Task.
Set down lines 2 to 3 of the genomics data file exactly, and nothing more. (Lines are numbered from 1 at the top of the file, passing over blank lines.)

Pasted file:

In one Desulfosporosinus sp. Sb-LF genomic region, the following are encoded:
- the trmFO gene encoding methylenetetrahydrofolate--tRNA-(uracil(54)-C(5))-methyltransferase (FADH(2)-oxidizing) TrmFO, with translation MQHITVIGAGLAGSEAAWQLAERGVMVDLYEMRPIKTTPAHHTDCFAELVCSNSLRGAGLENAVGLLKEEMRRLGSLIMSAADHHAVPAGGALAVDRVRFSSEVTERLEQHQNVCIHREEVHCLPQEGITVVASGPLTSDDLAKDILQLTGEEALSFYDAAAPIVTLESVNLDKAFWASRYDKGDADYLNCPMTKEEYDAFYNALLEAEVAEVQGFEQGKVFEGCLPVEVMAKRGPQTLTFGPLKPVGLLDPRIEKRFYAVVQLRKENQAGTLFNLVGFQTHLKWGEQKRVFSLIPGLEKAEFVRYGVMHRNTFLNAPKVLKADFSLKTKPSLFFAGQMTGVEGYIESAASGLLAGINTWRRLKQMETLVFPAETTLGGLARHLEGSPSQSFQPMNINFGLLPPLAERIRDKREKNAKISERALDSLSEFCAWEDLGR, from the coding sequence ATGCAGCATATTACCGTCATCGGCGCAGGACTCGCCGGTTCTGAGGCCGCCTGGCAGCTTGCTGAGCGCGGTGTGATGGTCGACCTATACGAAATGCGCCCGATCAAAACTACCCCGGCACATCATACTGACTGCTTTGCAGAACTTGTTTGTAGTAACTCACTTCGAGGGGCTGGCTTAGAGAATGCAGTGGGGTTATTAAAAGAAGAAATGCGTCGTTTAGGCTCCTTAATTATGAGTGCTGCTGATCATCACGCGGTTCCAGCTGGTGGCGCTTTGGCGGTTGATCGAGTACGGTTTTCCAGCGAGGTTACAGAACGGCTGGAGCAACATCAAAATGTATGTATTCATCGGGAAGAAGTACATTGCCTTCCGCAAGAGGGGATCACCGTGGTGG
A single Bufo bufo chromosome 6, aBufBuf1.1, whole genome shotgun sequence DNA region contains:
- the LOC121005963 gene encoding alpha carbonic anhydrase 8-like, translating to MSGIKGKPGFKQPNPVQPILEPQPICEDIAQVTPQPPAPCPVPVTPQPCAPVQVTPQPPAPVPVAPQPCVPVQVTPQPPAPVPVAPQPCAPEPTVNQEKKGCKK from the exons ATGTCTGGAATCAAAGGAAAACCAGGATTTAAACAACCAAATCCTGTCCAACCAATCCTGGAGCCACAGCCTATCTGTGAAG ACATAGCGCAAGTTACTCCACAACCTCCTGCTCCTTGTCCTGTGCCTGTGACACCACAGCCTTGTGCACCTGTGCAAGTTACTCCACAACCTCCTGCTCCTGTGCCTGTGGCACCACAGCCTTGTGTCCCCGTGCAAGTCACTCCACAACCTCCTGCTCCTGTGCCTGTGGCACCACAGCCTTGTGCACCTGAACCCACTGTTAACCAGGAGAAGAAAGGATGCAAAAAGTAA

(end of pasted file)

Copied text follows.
- the trmFO gene encoding methylenetetrahydrofolate--tRNA-(uracil(54)-C(5))-methyltransferase (FADH(2)-oxidizing) TrmFO, with translation MQHITVIGAGLAGSEAAWQLAERGVMVDLYEMRPIKTTPAHHTDCFAELVCSNSLRGAGLENAVGLLKEEMRRLGSLIMSAADHHAVPAGGALAVDRVRFSSEVTERLEQHQNVCIHREEVHCLPQEGITVVASGPLTSDDLAKDILQLTGEEALSFYDAAAPIVTLESVNLDKAFWASRYDKGDADYLNCPMTKEEYDAFYNALLEAEVAEVQGFEQGKVFEGCLPVEVMAKRGPQTLTFGPLKPVGLLDPRIEKRFYAVVQLRKENQAGTLFNLVGFQTHLKWGEQKRVFSLIPGLEKAEFVRYGVMHRNTFLNAPKVLKADFSLKTKPSLFFAGQMTGVEGYIESAASGLLAGINTWRRLKQMETLVFPAETTLGGLARHLEGSPSQSFQPMNINFGLLPPLAERIRDKREKNAKISERALDSLSEFCAWEDLGR, from the coding sequence ATGCAGCATATTACCGTCATCGGCGCAGGACTCGCCGGTTCTGAGGCCGCCTGGCAGCTTGCTGAGCGCGGTGTGATGGTCGACCTATACGAAATGCGCCCGATCAAAACTACCCCGGCACATCATACTGACTGCTTTGCAGAACTTGTTTGTAGTAACTCACTTCGAGGGGCTGGCTTAGAGAATGCAGTGGGGTTATTAAAAGAAGAAATGCGTCGTTTAGGCTCCTTAATTATGAGTGCTGCTGATCATCACGCGGTTCCAGCTGGTGGCGCTTTGGCGGTTGATCGAGTACGGTTTTCCAGCGAGGTTACAGAACGGCTGGAGCAACATCAAAATGTATGTATTCATCGGGAAGAAGTACATTGCCTTCCGCAAGAGGGGATCACCGTGGTGG
A single Bufo bufo chromosome 6, aBufBuf1.1, whole genome shotgun sequence DNA region contains: